Artifact. Dinosaur. Relic.
Those terms are a bit strong when describing Mike Bobo, but Auburn's new offensive coordinator and the former Georgia quarterback does steadfastly savor the old-school elements in his play-calling responsibilities.
"Somebody told me once that you've got to let them know you're at the ballpark," Bobo said. "Sometimes there is not a better way to do that than to get under center and run power, and that's what we want to be. We want to have a physical run game, and I think you can be a lot more physical sometimes when you're under center."
In a college football world filled with more and more pass-happy, up-tempo types such as Mississippi State second-year coach Mike Leach and new Tennessee coach Josh Heupel, the tried and true Bobo seems to stand out more and more. During his tenure as offensive coordinator under former Georgia head coach Mark Richt, Bobo oversaw the Bulldogs setting school records for yards in a season (6,547 in 2012), yards per game (484.2 in 2013) and points per game (38.4 in 2014).
That success earned him an opportunity as a head coach at Colorado State University, where he went 21-18 with three bowl appearances his first three seasons but just 7-17 in his final two years. He returned to the Southeastern Conference last year as South Carolina's offensive coordinator, helping the Gamecocks improve from 22.4 points per game in 2019 — a 72-10 humbling of Charleston Southern factored into that average — to 23.5 points per game last season against strictly SEC opposition.
New Auburn coach Bryan Harsin had five head-to-head matchups with Bobo's CSU Rams as the Boise State boss, so there was no unfamiliarity in Harsin making his biggest offensive hire.
"We're speaking the same language," Harsin said.
One of the biggest challenges this spring was getting junior quarterback Bo Nix to speak that same language as well. Nix has started for the Tigers from day one and guided them to a memorable 48-45 topping of Alabama as a freshman, but there have been plenty of inconsistencies through his first two seasons that often included taking the snap from shotgun formation and quickly bailing from the pocket.
Bobo's arrival provided an abrupt change.
"I don't know if Nix had taken 10 snaps under center in his career, but he's done a good job of that," Bobo said. "We are not going to be primarily under center, and we're not going to be primarily in the gun. We will have a good mixture of both, and it's not that difficult."
Auburn is coming off a disappointing 6-5 season that included a resounding 48-11 walloping of LSU but also the program's first loss to South Carolina since the Gamecocks joined the SEC and another inept offensive output against Georgia. Gus Malzahn could not survive the roller-coaster ride and is now at Central Florida, which opened the door for Harsin after his 69-19 run with the Broncos.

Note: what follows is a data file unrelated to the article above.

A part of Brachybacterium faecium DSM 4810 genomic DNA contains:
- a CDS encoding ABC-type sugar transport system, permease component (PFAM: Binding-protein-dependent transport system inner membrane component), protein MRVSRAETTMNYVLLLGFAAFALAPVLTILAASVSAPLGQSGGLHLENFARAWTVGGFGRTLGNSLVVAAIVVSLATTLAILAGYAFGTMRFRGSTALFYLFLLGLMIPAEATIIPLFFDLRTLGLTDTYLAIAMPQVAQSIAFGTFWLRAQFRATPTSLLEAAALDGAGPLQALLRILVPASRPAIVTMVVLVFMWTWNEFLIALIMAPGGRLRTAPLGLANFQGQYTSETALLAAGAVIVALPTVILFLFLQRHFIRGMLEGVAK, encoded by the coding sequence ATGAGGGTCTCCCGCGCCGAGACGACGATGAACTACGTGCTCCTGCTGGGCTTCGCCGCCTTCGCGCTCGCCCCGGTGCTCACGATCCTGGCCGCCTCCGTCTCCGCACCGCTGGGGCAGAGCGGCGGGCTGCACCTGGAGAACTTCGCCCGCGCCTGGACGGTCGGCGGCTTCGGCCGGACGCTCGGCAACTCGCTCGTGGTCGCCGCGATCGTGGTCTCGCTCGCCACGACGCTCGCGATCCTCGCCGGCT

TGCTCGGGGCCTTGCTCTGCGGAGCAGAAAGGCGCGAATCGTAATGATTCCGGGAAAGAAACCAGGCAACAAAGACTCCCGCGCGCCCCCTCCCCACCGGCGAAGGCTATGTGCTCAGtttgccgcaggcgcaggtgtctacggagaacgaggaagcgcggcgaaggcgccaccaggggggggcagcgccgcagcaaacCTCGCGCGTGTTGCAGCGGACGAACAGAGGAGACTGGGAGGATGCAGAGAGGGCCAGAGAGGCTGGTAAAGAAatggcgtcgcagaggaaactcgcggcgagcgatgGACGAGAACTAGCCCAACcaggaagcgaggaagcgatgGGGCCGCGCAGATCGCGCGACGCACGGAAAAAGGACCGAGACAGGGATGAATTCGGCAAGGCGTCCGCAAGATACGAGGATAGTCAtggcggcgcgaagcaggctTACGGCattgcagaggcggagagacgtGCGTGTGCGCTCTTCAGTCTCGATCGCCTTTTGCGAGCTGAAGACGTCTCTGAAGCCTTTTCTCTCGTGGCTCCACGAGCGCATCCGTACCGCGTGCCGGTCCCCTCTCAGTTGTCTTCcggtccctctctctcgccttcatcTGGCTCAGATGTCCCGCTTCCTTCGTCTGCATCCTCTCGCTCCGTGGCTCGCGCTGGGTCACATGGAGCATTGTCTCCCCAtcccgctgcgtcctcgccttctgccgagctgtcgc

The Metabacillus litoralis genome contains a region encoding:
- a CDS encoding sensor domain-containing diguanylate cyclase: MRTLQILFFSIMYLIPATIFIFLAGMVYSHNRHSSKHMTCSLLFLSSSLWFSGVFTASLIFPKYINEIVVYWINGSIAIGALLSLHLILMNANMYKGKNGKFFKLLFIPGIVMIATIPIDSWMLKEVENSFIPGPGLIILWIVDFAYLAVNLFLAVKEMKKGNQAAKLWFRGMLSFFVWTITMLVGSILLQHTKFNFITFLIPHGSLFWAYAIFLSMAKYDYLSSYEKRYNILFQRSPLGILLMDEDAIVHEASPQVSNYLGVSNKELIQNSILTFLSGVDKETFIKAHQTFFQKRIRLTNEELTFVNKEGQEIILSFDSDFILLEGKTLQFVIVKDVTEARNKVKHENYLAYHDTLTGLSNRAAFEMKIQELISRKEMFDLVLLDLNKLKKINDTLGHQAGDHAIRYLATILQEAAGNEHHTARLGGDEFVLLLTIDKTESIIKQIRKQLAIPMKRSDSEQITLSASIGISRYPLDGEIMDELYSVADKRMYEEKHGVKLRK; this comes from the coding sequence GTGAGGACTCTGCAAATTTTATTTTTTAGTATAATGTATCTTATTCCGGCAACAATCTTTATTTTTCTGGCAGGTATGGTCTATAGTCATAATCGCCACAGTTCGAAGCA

The Tigers were at their best offensively last year when the attack was built off running back Tank Bigsby, who rushed for 834 yards and 6.0 yards per carry as a freshman. Bigsby and change-of-pace senior Shaun Shivers are back and have openly embraced what Bobo is providing.
"We're more downhill this year," Bigsby said. "We've got Mike Bobo, and we've got Coach Harsin, and they're big offensive guys. I feel like we're going to be really good at what we do, especially running the ball. I feel like we're going to be great at that."
Said Shivers: "It's more like attacking the defense. I think it's more of our style here as running backs — to get downhill and just do what we do."
Bobo was effective calling the two-minute offense in Athens with the likes of Matthew Stafford and Aaron Murray at quarterback, and his love of power football was understandable with a stretch of running backs that included Knowshon Moreno, Todd Gurley and Nick Chubb, who rushed for 1,547 yards as a freshman during Bobo's final season in 2014. It hasn't taken long for Bobo to find favor with Bigsby, either.
"He's not complacent," Bobo said. "He doesn't think he's arrived. The great ones have it in them. They always want to get better and push themselves, which makes my job easier."
Auburn is rebuilding at receiver after losing Anthony Schwartz, Eli Stove and Seth Williams, but the Tigers do have five starters back up front. Only time will tell if Auburn can evoke the Pat Dye days of wearing down rivals on the way to SEC championships, and the talent that is being assembled annually at Alabama and Georgia will make that task quite towering.
The Tigers certainly have an offensive coordinator eager to give it a try.
"We're going to have elements of spread, and we're going to have elements under center," Bobo said. "We're going to have elements of two tight ends and elements of fullback. We want to be able to do everything. We want to be a wide-open, pro-style offense."